For years, trumpeter Ingrid Jensen wanted to bring together her friend, pianist Maggi Olin, and her sister, saxophonist Christine Jensen, for an album celebrating their shared Nordic ancestry. That album is Flurry (ArtistShare, 2007), by their band Nordic Connect. It's another deep and moving recording from the Juno-Award-winning Jensen. All About Jazz contributor Jason Crane talked with Jensen about the Viking feeling, the long road to her present success, and whether or not Phil Woods, Bob Brookmeyer and Bobby Shew are crazy.
All About Jazz: This is a fascinating record. I know from the liner notes that this project was a long time in conception, and it seems like a big victory that it finally arrived. Can you talk about that?
Ingrid Jensen: Well, when the stars align and you can do a tour and then record, it's kind of like everyone's dream. And we were able to do that with Christine and Maggi and my husband Jon Wikan on drums and a bassist from Sweden as well, Mattias Welin, thanks to a lot of grants from Canada and Sweden and then some gigs at Canadian festivals last summer . Then we went in the studio and recorded in Montreal. And the rest is history. We mixed and mastered it in Montreal where Christine lives.
AAJ: You've known Christine since she was born, but you've also known Maggi for a long time. How did you first meet?
IJ: We met in Boston at Berklee [College of Music]. We were in an ensembleI think it was Herb Pomeroy's ensemble or one of those original music ensemblesand we just liked each other a lot and started hanging out. We kept in touch over the years. I started going to Europe a lot and working with different bands with different contacts that I'd made when I was living in Austria and when I went to Berklee. Then we just started playing a lot together. Every year for about five or six years, she'd bring me over once or twice. I was finally able to return the favor with this project.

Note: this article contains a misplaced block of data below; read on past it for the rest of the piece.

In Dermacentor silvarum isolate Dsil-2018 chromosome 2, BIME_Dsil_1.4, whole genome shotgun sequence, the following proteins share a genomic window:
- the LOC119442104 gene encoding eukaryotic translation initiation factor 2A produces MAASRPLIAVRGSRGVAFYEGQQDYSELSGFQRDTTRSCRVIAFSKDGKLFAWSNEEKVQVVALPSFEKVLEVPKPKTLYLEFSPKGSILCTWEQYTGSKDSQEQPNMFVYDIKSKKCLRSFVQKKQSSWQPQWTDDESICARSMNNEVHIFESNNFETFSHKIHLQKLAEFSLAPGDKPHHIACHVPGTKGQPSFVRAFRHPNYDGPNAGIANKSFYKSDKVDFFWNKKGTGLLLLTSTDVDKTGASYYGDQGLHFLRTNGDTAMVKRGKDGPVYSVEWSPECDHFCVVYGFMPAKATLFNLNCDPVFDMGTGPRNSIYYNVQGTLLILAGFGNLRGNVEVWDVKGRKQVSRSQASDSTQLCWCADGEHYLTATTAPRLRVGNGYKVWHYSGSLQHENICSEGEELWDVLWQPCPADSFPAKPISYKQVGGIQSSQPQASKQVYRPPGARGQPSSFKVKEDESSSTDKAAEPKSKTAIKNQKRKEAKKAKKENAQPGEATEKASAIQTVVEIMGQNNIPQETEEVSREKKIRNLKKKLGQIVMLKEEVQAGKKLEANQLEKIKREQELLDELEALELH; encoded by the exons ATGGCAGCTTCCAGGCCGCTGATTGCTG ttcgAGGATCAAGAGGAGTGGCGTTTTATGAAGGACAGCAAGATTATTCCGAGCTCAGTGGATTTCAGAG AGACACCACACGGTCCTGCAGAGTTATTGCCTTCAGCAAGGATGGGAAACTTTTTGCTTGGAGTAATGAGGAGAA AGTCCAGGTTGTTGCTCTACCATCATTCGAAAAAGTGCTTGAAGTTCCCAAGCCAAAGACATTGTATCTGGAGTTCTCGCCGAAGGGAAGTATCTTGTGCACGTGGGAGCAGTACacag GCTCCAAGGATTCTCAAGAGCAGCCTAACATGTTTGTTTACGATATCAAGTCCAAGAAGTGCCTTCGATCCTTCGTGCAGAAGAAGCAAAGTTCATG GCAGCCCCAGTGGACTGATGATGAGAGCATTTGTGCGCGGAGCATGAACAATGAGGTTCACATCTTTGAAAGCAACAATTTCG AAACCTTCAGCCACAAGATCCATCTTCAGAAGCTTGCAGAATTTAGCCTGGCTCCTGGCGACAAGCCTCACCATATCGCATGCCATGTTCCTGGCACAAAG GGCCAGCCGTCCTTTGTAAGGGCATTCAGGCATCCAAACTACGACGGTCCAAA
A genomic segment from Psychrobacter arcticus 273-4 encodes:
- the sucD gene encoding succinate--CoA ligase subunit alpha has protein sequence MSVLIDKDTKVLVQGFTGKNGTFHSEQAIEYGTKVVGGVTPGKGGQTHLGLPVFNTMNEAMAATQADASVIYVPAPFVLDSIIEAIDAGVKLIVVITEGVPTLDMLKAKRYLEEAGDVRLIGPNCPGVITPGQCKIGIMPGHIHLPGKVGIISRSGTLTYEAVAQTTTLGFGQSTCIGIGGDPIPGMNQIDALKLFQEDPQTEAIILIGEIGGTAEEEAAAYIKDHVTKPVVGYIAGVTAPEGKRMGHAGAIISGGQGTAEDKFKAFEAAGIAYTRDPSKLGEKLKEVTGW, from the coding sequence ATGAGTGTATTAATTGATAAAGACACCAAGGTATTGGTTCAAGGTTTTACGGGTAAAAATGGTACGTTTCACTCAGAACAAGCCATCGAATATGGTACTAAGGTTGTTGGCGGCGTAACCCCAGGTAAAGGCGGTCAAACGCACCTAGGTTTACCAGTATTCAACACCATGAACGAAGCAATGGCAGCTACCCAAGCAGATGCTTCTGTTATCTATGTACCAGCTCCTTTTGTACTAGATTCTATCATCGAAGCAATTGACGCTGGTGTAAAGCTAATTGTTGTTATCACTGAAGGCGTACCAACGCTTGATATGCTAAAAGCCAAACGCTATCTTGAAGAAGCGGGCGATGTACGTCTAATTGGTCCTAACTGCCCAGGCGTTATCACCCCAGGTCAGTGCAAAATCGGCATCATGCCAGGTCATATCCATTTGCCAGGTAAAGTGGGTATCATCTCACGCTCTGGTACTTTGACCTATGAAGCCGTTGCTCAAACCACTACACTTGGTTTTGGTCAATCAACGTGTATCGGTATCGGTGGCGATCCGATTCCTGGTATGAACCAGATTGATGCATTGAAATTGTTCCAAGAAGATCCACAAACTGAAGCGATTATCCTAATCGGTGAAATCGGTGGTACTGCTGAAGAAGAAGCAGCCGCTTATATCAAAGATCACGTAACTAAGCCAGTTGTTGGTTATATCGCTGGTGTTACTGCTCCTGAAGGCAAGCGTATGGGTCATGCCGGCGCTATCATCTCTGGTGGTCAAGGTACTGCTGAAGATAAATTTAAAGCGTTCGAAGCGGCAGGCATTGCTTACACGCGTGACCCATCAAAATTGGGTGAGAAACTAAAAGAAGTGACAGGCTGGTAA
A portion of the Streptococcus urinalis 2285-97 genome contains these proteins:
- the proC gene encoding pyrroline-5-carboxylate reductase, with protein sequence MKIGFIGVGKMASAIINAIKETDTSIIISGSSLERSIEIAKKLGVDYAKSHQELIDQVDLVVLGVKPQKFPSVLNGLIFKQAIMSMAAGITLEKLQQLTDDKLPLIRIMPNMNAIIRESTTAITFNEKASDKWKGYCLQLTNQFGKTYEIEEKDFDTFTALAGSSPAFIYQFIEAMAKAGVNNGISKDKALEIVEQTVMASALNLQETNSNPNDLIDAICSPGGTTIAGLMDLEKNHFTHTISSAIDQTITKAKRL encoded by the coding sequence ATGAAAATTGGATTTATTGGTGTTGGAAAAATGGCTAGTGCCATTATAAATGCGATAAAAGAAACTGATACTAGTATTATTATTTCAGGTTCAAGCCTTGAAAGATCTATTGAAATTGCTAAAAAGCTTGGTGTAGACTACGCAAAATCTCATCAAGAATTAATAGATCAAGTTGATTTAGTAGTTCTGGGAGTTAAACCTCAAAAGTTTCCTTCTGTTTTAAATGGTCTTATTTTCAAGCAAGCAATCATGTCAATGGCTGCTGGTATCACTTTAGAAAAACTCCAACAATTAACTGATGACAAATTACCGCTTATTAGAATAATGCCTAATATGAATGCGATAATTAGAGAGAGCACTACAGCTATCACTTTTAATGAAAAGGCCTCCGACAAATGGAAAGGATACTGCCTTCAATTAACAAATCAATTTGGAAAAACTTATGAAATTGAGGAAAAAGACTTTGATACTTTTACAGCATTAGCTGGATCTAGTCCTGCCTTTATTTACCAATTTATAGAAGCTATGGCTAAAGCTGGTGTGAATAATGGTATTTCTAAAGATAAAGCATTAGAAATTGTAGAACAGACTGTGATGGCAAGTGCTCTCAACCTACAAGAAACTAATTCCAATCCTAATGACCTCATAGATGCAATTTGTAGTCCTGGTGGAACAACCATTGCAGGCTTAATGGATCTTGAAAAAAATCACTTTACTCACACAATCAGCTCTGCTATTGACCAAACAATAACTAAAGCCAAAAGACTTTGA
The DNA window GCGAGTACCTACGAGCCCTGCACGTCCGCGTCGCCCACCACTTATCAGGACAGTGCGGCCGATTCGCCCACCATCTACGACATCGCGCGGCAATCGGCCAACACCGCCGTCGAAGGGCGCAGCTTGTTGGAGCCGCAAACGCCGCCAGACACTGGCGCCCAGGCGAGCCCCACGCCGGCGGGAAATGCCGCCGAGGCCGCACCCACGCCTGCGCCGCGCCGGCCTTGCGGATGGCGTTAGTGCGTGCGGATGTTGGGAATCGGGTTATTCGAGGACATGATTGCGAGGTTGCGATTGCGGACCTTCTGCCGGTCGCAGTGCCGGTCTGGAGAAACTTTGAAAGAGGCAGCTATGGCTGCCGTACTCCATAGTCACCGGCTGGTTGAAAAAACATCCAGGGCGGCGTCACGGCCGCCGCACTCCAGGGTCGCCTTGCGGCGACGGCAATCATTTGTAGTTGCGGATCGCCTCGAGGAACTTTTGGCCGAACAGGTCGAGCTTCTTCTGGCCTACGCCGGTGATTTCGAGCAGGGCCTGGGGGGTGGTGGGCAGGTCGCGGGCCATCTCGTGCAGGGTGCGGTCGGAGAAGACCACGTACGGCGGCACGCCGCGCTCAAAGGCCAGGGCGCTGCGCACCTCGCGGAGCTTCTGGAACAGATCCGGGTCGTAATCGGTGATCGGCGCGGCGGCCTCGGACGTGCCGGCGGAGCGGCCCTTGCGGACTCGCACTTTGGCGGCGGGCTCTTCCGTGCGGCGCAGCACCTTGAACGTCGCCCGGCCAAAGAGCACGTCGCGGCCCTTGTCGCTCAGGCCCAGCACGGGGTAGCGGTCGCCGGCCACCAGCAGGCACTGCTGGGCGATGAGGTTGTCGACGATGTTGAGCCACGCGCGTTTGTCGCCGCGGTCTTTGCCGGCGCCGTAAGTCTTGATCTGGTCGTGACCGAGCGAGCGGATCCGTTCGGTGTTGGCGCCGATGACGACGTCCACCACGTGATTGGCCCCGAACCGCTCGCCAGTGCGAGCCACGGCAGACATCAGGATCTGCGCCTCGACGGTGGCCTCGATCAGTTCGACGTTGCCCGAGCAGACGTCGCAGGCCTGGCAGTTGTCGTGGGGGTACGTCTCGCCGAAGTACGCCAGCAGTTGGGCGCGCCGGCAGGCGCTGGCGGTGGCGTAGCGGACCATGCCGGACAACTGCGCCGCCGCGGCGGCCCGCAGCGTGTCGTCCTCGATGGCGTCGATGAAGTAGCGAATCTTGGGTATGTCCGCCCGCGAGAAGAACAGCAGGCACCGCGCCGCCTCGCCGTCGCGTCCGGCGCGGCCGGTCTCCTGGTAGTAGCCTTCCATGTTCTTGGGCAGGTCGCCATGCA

AAJ: What makes you and Maggi a good musical fit for one another?
IJ: From the beginning, I always loved her compositions as well as her feel for the music. She was not so much like, "I have to play on every beat and show off all my major impressive chops to everyone." She has a great amount of technique, and she has a very unique harmonic sense and comping sense as well. I always liked the way she would shape what I would play, and how her music would give me space to shape my ideas, rather than just having to play it like a head-solo-head approach to the music.
AAJ: Is it hard to find that kind of empathy in another player?
IJ: I'm pretty fussy about comping instruments, as far as piano and guitar go. I play a little piano myselfnot that I would ever play professionallyand I have an idea of what colors are available. And of course, playing with [bandleader and composer] Maria [Schneider] and hearing all that music as well... But just the amount of space and the interplay that can be enhanced or ruined by a player's approachit's something I really listen for and really go for.
It's funny. I finally had time to watch YouTube lately. I never had time until about two weeks ago. And I saw [trumpeter] Miles [Davis] say something that really hits home for me. I think I'm going to have to steal this phrase: [he said] "This is social music." An interviewer was asking him, "How does it feel to be a jazz musician, one of the greatest jazz musicians?" [Miles] said, "Jazz? What's jazz? This is social music. I play social music."
That's how I feel. I play music that evolves out of my social environment. Maggi and Jon get along really well. And Maggi and Christinethe minute they met at my wedding it was like they were best friends for life. The trust between all of us is very, very deep. That comes into the music.
AAJ: When Christine was on The Jazz Session a few weeks ago, she was mentioning that the difference in your ages, while not huge, was enough that it wasn't until she was in her twenties that she really felt comfortable stepping onto a stage with you. She said since then, not only has she become really comfortable with it, but [saxophonist] Lee Konitz mentioned to her how well you two play together and complement each other. What's your experience from the other end, watching Christine come up behind you? What's it been like to collaborate together professionally?